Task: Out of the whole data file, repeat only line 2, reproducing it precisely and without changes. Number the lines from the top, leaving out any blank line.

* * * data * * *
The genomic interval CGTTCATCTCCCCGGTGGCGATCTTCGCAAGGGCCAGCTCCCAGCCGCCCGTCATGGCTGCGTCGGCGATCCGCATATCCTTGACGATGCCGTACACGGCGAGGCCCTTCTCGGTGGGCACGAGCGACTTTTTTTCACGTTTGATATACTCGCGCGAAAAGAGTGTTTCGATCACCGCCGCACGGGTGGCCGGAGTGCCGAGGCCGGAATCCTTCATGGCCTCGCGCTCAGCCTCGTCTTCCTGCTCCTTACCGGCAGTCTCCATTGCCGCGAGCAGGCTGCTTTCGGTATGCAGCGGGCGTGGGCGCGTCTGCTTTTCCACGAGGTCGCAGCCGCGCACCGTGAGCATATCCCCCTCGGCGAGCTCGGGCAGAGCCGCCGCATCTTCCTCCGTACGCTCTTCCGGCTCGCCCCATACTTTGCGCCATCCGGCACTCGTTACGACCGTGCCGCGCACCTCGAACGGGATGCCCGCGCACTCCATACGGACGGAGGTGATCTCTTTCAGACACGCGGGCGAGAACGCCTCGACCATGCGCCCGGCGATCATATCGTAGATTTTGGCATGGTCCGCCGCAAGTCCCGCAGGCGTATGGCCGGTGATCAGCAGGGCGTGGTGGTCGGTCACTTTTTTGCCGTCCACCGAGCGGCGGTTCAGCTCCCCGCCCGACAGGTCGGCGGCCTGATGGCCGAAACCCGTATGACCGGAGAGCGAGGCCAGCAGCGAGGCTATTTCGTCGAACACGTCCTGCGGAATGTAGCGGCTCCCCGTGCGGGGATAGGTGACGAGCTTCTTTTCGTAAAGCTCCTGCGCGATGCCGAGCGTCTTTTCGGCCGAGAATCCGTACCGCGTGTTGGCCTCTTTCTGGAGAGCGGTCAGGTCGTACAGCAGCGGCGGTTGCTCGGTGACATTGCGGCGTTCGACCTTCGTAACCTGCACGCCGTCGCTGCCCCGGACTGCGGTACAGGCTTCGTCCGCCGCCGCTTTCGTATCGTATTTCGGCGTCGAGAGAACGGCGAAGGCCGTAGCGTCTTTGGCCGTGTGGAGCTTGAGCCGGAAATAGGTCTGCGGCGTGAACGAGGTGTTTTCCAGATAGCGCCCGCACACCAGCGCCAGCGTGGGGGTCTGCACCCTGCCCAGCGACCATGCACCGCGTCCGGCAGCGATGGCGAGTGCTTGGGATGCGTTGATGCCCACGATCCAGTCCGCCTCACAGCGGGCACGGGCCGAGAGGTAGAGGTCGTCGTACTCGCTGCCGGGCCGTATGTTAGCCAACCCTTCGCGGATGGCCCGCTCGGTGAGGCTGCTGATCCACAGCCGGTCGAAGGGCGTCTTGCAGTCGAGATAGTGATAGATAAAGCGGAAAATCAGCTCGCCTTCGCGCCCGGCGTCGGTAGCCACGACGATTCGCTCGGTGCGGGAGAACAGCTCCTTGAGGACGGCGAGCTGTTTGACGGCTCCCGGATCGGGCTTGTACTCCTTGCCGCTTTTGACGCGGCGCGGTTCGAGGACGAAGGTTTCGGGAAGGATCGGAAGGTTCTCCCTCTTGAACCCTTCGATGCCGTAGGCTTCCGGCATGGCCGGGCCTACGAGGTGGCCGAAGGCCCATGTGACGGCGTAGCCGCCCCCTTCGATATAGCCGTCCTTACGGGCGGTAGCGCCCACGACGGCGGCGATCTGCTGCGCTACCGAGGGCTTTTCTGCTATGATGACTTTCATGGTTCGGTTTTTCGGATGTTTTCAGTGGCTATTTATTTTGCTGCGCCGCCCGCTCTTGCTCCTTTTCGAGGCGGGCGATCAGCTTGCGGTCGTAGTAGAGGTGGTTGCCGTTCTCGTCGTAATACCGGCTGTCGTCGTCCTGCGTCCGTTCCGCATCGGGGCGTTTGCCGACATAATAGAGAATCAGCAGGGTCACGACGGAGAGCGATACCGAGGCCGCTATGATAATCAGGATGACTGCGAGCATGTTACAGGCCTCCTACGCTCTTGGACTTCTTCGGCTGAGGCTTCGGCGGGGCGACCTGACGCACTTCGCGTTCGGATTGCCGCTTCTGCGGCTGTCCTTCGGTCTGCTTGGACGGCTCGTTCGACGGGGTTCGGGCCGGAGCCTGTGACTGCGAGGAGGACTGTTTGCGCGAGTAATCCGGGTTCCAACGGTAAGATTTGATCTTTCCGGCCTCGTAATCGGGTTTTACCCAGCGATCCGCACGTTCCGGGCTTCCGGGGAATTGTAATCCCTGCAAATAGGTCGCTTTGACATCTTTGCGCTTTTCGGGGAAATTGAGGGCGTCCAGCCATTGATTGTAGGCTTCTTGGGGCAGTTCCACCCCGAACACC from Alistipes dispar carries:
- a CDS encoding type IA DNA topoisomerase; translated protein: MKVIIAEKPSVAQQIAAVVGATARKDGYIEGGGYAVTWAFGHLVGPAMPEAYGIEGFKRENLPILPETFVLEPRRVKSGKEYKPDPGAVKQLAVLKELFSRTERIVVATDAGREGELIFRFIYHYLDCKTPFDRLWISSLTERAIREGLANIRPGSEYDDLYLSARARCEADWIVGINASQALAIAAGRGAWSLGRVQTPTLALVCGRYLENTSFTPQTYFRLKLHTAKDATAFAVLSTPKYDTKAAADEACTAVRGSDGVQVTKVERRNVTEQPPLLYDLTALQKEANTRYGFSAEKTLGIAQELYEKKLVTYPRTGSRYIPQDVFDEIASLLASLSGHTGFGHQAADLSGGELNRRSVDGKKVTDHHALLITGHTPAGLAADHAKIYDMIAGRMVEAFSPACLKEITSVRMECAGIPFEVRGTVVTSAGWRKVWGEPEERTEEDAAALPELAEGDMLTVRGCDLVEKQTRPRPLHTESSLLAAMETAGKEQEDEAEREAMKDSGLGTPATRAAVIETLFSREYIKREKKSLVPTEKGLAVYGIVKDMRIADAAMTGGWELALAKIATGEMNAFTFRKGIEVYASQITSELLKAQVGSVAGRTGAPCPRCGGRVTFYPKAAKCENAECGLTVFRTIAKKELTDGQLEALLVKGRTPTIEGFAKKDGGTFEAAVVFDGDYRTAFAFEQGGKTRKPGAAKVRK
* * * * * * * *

- a CDS encoding type IA DNA topoisomerase; translated protein: MKVIIAEKPSVAQQIAAVVGATARKDGYIEGGGYAVTWAFGHLVGPAMPEAYGIEGFKRENLPILPETFVLEPRRVKSGKEYKPDPGAVKQLAVLKELFSRTERIVVATDAGREGELIFRFIYHYLDCKTPFDRLWISSLTERAIREGLANIRPGSEYDDLYLSARARCEADWIVGINASQALAIAAGRGAWSLGRVQTPTLALVCGRYLENTSFTPQTYFRLKLHTAKDATAFAVLSTPKYDTKAAADEACTAVRGSDGVQVTKVERRNVTEQPPLLYDLTALQKEANTRYGFSAEKTLGIAQELYEKKLVTYPRTGSRYIPQDVFDEIASLLASLSGHTGFGHQAADLSGGELNRRSVDGKKVTDHHALLITGHTPAGLAADHAKIYDMIAGRMVEAFSPACLKEITSVRMECAGIPFEVRGTVVTSAGWRKVWGEPEERTEEDAAALPELAEGDMLTVRGCDLVEKQTRPRPLHTESSLLAAMETAGKEQEDEAEREAMKDSGLGTPATRAAVIETLFSREYIKREKKSLVPTEKGLAVYGIVKDMRIADAAMTGGWELALAKIATGEMNAFTFRKGIEVYASQITSELLKAQVGSVAGRTGAPCPRCGGRVTFYPKAAKCENAECGLTVFRTIAKKELTDGQLEALLVKGRTPTIEGFAKKDGGTFEAAVVFDGDYRTAFAFEQGGKTRKPGAAKVRK